because there can
be no peace
The Salt March
29 juni 2003, 22:00 | ARTIKLAR
American troops are rarely seen in Afghanistan’s towns. They escort US officials at high speed in armored vans with blackened windows and military vehicles, mounted with machine-guns, in front and behind. Even the vast Bagram base was considered too insecure for the defense secretary, Donald Rumsfeld, during his recent, fleeting visit. So nervous are the Americans that a few weeks ago they “accidentally” shot dead four government soldiers in the center of Kabul, igniting the second major street protest against their presence in a week.
On the day I left Kabul, a car bomb exploded on the road to the airport, killing four German soldiers, members of the international security force Isaf. The Germans’ bus was lifted into the air; human flesh lay on the roadside. When British soldiers arrived to “seal off” the area, they were watched by a silent crowd, squinting into the heat and dust, across a divide as wide as that which separated British troops from Afghans in the 19th century, and the French from Algerians and Americans from Vietnamese.
In Iraq, scene of the second “great victory”, there are two open secrets. The first is that the “terrorists” now besieging the American occupation force represent an armed resistance that is almost certainly supported by the majority of Iraqis who, contrary to pre-war propaganda, opposed their enforced “liberation” (see Jonathan Steele’s investigation, The Guardian 19 March 2003). The second secret is that there is emerging evidence of the true scale of the Anglo-American killing, pointing to the bloodbath Bush and Blair have always denied.
Comparisons with Vietnam have been made so often over the years that I hesitate to draw another. However, the similarities are striking: for example, the return of expressions such as “sucked into a quagmire”. This suggests, once again, that the Americans are victims, not invaders: the approved Hollywood version when a rapacious adventure goes wrong. Since Saddam Hussein’s statue was toppled almost three months ago, more Americans have been killed than during the war. Ten have been killed and 25 wounded in classic guerrilla attacks on roadblocks and checkpoints which may number as many as a dozen a day.
The Americans call the guerrillas “Saddam loyalists” and “Ba’athist fighters”, in the same way they used to dismiss the Vietnamese as “communists”. Recently, in Falluja, in the Sunni heartland of Iraq, it was clearly not the presence of Ba’athists or Saddamists, but the brutal behavior of the occupiers, who fired point-blank at a crowd, that inspired the resistance. The American tanks gunning down a family of shepherds is reminiscent of the gunning down of a shepherd, his family and sheep by “coalition” aircraft in a “no-fly zone” four years ago, whose aftermath I filmed and which evoked, for me, the murderous games American aircraft used to play in Vietnam, gunning down farmers in their fields, children on their buffaloes.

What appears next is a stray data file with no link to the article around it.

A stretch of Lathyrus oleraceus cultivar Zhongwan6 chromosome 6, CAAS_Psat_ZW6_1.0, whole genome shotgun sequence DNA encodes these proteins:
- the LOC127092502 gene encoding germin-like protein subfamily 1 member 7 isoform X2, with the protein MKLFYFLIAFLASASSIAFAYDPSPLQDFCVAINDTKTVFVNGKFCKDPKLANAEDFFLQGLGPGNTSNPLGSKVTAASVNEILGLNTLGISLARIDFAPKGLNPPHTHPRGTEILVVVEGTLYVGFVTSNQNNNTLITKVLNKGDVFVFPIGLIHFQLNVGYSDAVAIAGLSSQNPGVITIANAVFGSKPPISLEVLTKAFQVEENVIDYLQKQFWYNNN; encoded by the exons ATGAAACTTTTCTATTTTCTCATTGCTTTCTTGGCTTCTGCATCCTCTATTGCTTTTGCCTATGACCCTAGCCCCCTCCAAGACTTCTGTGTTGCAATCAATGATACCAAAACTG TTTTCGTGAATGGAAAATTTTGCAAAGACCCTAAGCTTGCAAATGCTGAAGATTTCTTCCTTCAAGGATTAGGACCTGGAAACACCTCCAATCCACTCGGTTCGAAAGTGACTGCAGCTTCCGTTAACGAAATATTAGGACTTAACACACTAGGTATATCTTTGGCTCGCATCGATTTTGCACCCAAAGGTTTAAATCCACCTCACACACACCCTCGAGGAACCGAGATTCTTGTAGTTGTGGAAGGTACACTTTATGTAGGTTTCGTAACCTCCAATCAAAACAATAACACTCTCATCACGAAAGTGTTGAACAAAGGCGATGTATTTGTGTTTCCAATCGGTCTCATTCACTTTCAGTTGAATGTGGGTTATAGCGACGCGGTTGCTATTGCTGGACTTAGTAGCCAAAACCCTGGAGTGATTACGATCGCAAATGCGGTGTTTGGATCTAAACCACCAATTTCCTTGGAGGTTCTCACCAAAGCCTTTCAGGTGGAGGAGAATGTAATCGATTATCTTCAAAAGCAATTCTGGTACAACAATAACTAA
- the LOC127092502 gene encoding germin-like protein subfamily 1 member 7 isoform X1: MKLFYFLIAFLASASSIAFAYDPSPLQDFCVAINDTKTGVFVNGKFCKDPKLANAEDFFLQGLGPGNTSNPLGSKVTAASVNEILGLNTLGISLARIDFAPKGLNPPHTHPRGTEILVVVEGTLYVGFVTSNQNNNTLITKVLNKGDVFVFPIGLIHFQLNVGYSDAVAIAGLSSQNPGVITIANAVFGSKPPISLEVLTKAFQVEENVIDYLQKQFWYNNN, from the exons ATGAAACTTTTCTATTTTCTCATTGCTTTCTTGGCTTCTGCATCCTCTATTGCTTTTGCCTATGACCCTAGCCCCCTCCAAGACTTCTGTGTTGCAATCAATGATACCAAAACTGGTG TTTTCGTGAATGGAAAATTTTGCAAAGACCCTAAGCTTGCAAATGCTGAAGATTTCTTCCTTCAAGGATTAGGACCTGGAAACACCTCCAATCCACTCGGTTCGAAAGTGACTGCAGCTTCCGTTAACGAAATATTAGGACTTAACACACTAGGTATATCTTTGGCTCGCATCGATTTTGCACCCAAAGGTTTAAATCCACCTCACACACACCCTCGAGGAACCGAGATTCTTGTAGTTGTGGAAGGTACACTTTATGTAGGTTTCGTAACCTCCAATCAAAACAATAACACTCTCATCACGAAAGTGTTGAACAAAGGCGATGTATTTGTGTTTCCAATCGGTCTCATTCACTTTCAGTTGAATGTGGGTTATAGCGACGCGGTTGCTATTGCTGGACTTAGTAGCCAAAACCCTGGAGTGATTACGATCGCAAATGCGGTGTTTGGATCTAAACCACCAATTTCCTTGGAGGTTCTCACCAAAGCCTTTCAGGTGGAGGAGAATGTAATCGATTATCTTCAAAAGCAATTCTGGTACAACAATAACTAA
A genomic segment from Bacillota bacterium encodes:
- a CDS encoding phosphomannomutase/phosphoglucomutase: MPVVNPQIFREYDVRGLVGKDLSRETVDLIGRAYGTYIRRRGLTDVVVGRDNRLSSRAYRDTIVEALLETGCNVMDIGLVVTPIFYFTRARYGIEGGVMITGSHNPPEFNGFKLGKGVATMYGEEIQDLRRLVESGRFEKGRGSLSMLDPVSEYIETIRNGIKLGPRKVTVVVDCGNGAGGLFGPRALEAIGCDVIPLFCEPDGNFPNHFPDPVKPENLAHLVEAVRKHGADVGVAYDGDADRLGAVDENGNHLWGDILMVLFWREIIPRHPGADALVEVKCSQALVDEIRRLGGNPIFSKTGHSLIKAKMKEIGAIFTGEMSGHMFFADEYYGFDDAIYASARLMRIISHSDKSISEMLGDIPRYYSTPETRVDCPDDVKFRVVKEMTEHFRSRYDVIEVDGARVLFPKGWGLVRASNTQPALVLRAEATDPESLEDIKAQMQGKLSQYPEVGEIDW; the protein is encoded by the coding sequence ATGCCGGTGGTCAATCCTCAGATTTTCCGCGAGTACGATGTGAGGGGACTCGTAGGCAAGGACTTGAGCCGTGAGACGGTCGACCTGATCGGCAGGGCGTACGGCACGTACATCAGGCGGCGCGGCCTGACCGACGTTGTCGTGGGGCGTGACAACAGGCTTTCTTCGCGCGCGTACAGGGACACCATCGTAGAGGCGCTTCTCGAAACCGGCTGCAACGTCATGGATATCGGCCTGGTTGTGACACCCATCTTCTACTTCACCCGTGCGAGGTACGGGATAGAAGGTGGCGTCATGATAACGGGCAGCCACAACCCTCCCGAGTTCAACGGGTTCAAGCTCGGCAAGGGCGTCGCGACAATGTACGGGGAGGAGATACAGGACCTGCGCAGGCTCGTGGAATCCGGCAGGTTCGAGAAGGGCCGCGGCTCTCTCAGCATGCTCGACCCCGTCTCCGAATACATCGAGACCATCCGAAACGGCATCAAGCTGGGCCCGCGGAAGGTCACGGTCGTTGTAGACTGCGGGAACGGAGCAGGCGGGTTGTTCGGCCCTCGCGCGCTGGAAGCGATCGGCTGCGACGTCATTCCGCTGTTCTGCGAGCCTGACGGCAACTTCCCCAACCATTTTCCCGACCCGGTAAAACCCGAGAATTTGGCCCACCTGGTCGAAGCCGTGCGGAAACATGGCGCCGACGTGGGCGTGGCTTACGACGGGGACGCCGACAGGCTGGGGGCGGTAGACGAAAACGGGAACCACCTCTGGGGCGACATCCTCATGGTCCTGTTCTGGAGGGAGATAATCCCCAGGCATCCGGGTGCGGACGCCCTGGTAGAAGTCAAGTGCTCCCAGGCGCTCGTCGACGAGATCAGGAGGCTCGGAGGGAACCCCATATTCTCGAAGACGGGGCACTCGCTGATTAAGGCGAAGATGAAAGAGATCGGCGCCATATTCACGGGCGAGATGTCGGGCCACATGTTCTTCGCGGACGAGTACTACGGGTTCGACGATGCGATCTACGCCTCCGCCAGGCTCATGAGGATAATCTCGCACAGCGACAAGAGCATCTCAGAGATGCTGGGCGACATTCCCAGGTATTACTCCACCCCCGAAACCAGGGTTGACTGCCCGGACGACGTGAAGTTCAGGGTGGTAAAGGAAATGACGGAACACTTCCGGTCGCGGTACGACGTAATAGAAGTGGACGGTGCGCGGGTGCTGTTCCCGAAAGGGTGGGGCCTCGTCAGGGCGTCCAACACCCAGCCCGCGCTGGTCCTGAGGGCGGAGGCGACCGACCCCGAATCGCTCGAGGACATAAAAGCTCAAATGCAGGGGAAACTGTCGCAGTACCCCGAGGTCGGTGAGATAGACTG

On 12 June, a large American force attacked a “terrorist base” north of Baghdad and left more than 100 dead, according to a US spokesman. The term “terrorist” is important, because it implies that the likes of al-Qaeda are attacking the liberators, and so the connection between Iraq and 11 September is made, which in pre-war propaganda was never made.
More than 400 prisoners were taken in this operation. The majority have reportedly joined thousands of Iraqis in a “holding facility” at Baghdad airport: a concentration camp along the lines of Bagram, from where people are shipped to Guantanamo Bay. In Afghanistan, the Americans pick up taxi drivers and send them into oblivion, via Bagram. Like Pinochet’s boys in Chile, they are making their perceived enemies “disappear”.
“Search and destroy”, the scorched-earth tactic from Vietnam, is back. In the arid south-eastern plains of Afghanistan, the village of Niazi Qala no longer stands. American airborne troops swept down before dawn on 30 December 2001 and slaughtered, among others, a wedding party. Villagers said that women and children ran towards a dried pond, seeking protection from the gunfire, and were shot as they ran. After two hours, the aircraft and the attackers left. According to a United Nations investigation, 52 people were killed, including 25 children. “We identified it as a military target,” says the Pentagon, echoing its initial response to the My Lai massacre 35 years ago.